USA, Silicon Valley | Silicon Valley: a real technology shock

USA, Silicon Valley |  Silicon Valley: a real technology shock

comment Expresses the writer's opinions.

Silicon Valley, USA (NetVision): The white self-driving car equipped with cameras around it arrived in less than ten minutes.

It doesn't seem particularly driven in the parking slot yet, but here the undersigned can't scream it louder either. I waved regretfully at the car behind me as I jumped into the self-driving car parked in the middle of the street. It wasn't my fault, but I was still embarrassed.

For several days I was in the technology capital of Silicon Valley and in San Francisco.

Being there was like being on an introductory course for the future.

A real culture shock or technology shock, we could call it.

And tech giant Google was responsible for most of that, when it rolled out several new AI functions at this year's Google I/O conference, which Nettavisen sent me to cover.

Read also: Google CEO to Nettavisen: – Disturbance to the workplace

Technologically challenged at 26 years old

Most, If not all of it, the IT giants were put to bed in 2022 when Open AI launched the Chat GPT app. Unfortunately, IT giants are not the only ones. As a “regular user” of the big internet, I couldn’t quite figure out how AI would become my best friend, sparring partner, and lifelong “partner in crime.”

I'm simply a technologically challenged 26 year old. But the battle to win the KI race is well underway. And not just for tech giants. After a few days in San Francisco, I realized it was just a matter of rolling up my sleeves. Artificial intelligence is here to stay.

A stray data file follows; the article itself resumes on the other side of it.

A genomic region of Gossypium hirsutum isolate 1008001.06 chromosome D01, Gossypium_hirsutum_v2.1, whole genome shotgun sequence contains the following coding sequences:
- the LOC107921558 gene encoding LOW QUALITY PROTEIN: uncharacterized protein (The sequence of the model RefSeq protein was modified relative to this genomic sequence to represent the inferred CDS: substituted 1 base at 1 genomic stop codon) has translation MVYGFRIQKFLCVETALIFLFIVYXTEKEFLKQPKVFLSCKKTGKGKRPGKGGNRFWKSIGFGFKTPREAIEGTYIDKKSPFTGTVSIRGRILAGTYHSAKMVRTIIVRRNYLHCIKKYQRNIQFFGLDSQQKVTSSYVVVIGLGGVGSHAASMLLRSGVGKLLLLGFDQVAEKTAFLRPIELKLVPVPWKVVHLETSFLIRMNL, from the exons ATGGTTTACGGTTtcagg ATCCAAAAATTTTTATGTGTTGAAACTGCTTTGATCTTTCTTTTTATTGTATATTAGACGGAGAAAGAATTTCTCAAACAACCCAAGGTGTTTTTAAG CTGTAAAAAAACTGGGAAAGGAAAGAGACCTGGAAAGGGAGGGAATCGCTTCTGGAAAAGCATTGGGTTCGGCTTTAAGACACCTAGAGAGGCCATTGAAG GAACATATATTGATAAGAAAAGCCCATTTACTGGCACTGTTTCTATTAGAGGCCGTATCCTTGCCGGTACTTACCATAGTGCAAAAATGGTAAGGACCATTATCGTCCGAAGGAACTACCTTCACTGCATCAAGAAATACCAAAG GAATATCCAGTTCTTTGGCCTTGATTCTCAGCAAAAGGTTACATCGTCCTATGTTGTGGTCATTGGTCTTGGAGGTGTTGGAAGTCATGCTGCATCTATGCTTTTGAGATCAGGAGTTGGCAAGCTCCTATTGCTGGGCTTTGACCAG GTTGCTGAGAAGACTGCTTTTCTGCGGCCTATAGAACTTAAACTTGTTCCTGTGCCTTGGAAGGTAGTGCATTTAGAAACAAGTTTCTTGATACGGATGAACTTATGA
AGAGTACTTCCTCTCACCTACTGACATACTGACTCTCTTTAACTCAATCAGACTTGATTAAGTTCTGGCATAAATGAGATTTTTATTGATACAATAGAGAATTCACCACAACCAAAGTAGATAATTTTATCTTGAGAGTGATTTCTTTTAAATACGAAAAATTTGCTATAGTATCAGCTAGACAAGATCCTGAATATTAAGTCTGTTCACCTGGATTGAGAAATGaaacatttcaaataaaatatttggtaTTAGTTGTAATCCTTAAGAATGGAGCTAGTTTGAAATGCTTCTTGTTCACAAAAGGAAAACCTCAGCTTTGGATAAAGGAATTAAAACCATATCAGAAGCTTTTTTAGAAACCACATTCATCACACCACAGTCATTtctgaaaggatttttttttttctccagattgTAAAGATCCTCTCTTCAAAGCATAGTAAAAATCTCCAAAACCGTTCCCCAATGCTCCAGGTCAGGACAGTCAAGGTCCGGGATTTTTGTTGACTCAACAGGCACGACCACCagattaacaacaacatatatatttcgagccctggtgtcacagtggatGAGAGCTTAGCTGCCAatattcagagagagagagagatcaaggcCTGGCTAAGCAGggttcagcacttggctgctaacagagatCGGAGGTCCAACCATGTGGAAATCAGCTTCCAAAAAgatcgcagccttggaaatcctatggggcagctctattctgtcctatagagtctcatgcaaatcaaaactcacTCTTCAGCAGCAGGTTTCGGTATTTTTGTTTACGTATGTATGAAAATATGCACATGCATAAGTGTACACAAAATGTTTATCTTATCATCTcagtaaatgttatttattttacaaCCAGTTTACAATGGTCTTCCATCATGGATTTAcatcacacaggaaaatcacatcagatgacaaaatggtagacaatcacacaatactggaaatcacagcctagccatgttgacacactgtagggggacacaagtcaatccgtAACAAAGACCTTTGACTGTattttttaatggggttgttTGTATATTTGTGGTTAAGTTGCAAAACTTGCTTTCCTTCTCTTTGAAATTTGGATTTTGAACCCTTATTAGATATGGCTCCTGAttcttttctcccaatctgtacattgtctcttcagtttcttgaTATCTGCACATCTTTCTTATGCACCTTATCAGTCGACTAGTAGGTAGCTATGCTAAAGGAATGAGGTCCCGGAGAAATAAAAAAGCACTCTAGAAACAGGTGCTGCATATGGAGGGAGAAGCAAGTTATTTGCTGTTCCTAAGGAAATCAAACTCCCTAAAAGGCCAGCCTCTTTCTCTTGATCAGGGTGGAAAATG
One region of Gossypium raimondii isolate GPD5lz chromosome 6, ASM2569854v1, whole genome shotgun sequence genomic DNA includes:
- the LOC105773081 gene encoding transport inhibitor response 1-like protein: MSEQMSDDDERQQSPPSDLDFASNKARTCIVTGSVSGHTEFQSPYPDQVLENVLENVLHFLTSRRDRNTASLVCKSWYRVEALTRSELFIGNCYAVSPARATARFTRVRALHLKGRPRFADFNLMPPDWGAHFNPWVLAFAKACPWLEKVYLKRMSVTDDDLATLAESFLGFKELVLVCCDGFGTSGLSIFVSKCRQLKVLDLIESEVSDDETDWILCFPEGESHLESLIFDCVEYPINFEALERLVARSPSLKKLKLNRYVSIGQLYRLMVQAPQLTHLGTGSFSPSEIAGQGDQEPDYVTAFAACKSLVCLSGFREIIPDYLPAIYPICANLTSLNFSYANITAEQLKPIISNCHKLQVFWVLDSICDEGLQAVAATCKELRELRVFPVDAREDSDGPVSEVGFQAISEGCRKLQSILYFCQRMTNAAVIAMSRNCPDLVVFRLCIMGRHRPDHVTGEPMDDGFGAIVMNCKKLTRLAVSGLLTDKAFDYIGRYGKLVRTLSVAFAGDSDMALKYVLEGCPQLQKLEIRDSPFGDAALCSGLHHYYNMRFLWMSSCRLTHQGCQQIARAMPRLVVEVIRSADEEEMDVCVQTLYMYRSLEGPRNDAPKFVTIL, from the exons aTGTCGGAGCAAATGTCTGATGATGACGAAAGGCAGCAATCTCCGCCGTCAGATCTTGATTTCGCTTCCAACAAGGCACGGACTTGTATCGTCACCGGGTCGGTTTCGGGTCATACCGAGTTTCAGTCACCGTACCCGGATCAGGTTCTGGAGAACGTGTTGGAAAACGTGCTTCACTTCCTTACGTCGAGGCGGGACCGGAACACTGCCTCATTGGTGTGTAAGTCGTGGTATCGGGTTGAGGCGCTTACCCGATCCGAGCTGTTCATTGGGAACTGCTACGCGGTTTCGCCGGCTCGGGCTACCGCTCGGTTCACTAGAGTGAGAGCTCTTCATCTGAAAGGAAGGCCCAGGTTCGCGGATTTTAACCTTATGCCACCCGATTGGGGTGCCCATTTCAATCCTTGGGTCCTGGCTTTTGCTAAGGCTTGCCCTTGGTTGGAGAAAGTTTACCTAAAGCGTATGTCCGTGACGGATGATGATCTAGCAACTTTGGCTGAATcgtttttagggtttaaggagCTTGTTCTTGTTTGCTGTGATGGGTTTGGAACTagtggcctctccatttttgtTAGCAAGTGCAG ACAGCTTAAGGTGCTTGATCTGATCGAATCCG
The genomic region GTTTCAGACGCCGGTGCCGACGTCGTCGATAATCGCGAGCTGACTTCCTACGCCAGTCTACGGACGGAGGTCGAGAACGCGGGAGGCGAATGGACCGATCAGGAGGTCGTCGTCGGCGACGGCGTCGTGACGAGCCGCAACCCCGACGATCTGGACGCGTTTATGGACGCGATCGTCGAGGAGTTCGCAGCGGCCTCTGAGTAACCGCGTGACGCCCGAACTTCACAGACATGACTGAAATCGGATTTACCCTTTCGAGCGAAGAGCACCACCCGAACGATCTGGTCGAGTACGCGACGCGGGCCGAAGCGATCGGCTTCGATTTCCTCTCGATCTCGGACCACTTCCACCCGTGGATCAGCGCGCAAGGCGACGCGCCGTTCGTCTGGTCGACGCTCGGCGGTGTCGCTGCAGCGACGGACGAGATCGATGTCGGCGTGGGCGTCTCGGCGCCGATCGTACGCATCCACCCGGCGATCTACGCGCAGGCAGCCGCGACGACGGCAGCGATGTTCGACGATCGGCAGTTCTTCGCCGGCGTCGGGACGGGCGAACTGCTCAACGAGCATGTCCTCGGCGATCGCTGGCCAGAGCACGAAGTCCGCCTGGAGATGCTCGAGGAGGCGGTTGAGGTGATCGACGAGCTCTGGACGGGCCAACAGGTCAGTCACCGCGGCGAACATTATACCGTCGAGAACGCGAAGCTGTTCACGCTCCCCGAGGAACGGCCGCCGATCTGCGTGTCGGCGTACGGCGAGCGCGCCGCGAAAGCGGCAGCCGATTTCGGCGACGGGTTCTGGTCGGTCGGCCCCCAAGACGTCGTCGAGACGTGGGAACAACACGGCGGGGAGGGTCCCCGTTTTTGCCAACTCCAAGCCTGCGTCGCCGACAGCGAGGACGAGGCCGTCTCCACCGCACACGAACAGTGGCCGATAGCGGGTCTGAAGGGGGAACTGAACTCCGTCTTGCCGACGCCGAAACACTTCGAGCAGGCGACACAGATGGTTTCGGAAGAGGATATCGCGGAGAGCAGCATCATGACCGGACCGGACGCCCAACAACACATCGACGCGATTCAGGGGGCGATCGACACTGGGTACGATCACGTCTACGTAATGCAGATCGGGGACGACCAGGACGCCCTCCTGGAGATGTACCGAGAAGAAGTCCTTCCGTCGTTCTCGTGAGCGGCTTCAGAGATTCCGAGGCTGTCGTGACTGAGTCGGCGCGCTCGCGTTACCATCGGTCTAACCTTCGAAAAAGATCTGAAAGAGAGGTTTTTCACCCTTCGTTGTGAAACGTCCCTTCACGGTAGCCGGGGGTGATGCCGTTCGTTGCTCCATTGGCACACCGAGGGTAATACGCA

You and I must hop on the train before it's too late.

I start on relatively bare ground. So far, I'm using “little KI”, by pressing Little. The robot can transcribe audio recordings and summarize articles for our readers. The first one in particular has been a “game changer” in my day-to-day work as a journalist.

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Sometimes, if I'm in a new city, I also ask KI which café I should choose or which café has the best croissants.

It's fun, but it's still only “beginner” material in terms of what the machine can actually do for you.

Read also: Google is changing the search engine that everyone uses

A hefty price per month for your best friend

On a bus ride from one Google office to another, I downloaded the advanced version of Google's chatbot, Gemini Advanced. It costs about 250 NOK per month, but you can try it for free for two months (!).

My current best friend only costs a drink in town here and there. But my current best friend can't teach me step-by-step Dutch or French, or heavy arithmetic analysis (not her specialty).

In the very near future you will You don't have just one virtual assistant, you want more. With Google Gems (coming soon) you'll get your own virtual coach, language tutor, and travel planner. You will be able to train it yourself. “Hey, you're a skilled travel planner with a focus on major cities in Europe. You specialize in cafés and attractions for women ages 25-30,” I should be able to instruct the bot to do this.

There is no AI friend yet

Only your imagination sets limits on the type of assistant you can get.

And even your imagination will be able to help you with artificial intelligence!

That's for sure some Regulations that will stop A couple of delusions.

Google has been clear that it believes most users want a creative partner and are using AI to increase their productivity. It doesn't look like the company will make it easier to engage with romantic AI partners. But who knows what the future holds?